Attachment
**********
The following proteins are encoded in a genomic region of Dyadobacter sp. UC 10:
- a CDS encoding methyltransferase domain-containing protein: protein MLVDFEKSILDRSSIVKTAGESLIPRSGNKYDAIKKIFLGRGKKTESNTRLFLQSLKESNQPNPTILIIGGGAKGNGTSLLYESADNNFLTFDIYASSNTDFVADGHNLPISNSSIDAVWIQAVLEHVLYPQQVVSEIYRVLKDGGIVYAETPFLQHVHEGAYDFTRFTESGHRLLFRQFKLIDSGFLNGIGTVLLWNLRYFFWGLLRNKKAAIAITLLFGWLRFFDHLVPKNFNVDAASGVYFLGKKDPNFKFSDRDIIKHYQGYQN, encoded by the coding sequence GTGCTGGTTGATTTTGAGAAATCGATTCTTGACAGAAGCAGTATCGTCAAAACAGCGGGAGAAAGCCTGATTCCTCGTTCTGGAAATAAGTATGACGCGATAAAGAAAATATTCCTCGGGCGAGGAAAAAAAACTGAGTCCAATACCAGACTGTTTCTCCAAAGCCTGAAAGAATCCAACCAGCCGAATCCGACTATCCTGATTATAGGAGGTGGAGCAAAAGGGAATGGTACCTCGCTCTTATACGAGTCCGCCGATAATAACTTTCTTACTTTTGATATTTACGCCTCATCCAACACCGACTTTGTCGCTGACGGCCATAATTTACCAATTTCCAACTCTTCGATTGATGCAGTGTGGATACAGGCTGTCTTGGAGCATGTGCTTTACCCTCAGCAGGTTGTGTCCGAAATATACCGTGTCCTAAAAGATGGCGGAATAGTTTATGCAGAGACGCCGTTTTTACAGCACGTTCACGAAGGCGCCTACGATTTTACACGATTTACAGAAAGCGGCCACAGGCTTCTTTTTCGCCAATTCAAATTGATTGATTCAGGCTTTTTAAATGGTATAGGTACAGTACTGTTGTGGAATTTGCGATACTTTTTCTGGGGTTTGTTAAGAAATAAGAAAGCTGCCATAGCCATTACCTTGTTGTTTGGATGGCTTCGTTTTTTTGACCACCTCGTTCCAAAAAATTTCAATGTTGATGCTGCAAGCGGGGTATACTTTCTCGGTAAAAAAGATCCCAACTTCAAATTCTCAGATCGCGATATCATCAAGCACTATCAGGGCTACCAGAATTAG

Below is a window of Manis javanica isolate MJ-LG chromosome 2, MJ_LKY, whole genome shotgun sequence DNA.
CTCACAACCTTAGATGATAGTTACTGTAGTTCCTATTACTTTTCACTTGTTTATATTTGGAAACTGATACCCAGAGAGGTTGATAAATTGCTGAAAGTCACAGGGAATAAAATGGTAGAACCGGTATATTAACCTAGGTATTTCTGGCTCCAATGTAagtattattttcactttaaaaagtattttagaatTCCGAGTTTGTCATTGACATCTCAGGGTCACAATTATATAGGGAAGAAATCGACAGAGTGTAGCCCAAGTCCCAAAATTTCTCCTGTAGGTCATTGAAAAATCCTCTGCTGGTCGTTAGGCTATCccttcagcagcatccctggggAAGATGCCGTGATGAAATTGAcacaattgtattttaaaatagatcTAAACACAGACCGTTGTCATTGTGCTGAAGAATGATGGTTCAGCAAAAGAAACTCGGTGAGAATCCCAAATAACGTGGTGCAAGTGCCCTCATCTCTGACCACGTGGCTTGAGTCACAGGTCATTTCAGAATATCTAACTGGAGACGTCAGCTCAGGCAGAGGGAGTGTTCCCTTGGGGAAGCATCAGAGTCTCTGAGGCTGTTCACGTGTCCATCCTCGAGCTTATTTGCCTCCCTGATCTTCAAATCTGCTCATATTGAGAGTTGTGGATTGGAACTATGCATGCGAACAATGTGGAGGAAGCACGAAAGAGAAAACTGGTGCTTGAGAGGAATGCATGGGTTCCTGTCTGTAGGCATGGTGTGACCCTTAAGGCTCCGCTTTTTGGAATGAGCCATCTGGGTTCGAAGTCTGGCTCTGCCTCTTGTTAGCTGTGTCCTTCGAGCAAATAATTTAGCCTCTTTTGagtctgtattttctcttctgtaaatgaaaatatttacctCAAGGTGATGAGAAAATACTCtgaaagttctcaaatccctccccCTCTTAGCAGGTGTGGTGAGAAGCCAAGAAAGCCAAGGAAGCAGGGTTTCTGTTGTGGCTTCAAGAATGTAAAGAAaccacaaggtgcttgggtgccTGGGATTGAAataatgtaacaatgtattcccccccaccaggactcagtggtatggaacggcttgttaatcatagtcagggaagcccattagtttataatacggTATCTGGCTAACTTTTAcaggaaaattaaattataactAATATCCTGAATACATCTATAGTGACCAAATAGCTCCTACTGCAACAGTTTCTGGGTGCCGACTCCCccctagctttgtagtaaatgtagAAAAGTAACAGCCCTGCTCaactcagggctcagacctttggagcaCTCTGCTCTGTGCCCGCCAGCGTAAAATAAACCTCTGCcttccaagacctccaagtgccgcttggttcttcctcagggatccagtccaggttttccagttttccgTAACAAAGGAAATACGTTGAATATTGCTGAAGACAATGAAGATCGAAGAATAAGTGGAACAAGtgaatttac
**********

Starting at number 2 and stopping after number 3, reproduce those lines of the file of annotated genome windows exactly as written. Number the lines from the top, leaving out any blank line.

- a CDS encoding methyltransferase domain-containing protein: protein MLVDFEKSILDRSSIVKTAGESLIPRSGNKYDAIKKIFLGRGKKTESNTRLFLQSLKESNQPNPTILIIGGGAKGNGTSLLYESADNNFLTFDIYASSNTDFVADGHNLPISNSSIDAVWIQAVLEHVLYPQQVVSEIYRVLKDGGIVYAETPFLQHVHEGAYDFTRFTESGHRLLFRQFKLIDSGFLNGIGTVLLWNLRYFFWGLLRNKKAAIAITLLFGWLRFFDHLVPKNFNVDAASGVYFLGKKDPNFKFSDRDIIKHYQGYQN, encoded by the coding sequence GTGCTGGTTGATTTTGAGAAATCGATTCTTGACAGAAGCAGTATCGTCAAAACAGCGGGAGAAAGCCTGATTCCTCGTTCTGGAAATAAGTATGACGCGATAAAGAAAATATTCCTCGGGCGAGGAAAAAAAACTGAGTCCAATACCAGACTGTTTCTCCAAAGCCTGAAAGAATCCAACCAGCCGAATCCGACTATCCTGATTATAGGAGGTGGAGCAAAAGGGAATGGTACCTCGCTCTTATACGAGTCCGCCGATAATAACTTTCTTACTTTTGATATTTACGCCTCATCCAACACCGACTTTGTCGCTGACGGCCATAATTTACCAATTTCCAACTCTTCGATTGATGCAGTGTGGATACAGGCTGTCTTGGAGCATGTGCTTTACCCTCAGCAGGTTGTGTCCGAAATATACCGTGTCCTAAAAGATGGCGGAATAGTTTATGCAGAGACGCCGTTTTTACAGCACGTTCACGAAGGCGCCTACGATTTTACACGATTTACAGAAAGCGGCCACAGGCTTCTTTTTCGCCAATTCAAATTGATTGATTCAGGCTTTTTAAATGGTATAGGTACAGTACTGTTGTGGAATTTGCGATACTTTTTCTGGGGTTTGTTAAGAAATAAGAAAGCTGCCATAGCCATTACCTTGTTGTTTGGATGGCTTCGTTTTTTTGACCACCTCGTTCCAAAAAATTTCAATGTTGATGCTGCAAGCGGGGTATACTTTCTCGGTAAAAAAGATCCCAACTTCAAATTCTCAGATCGCGATATCATCAAGCACTATCAGGGCTACCAGAATTAG

Below is a window of Manis javanica isolate MJ-LG chromosome 2, MJ_LKY, whole genome shotgun sequence DNA.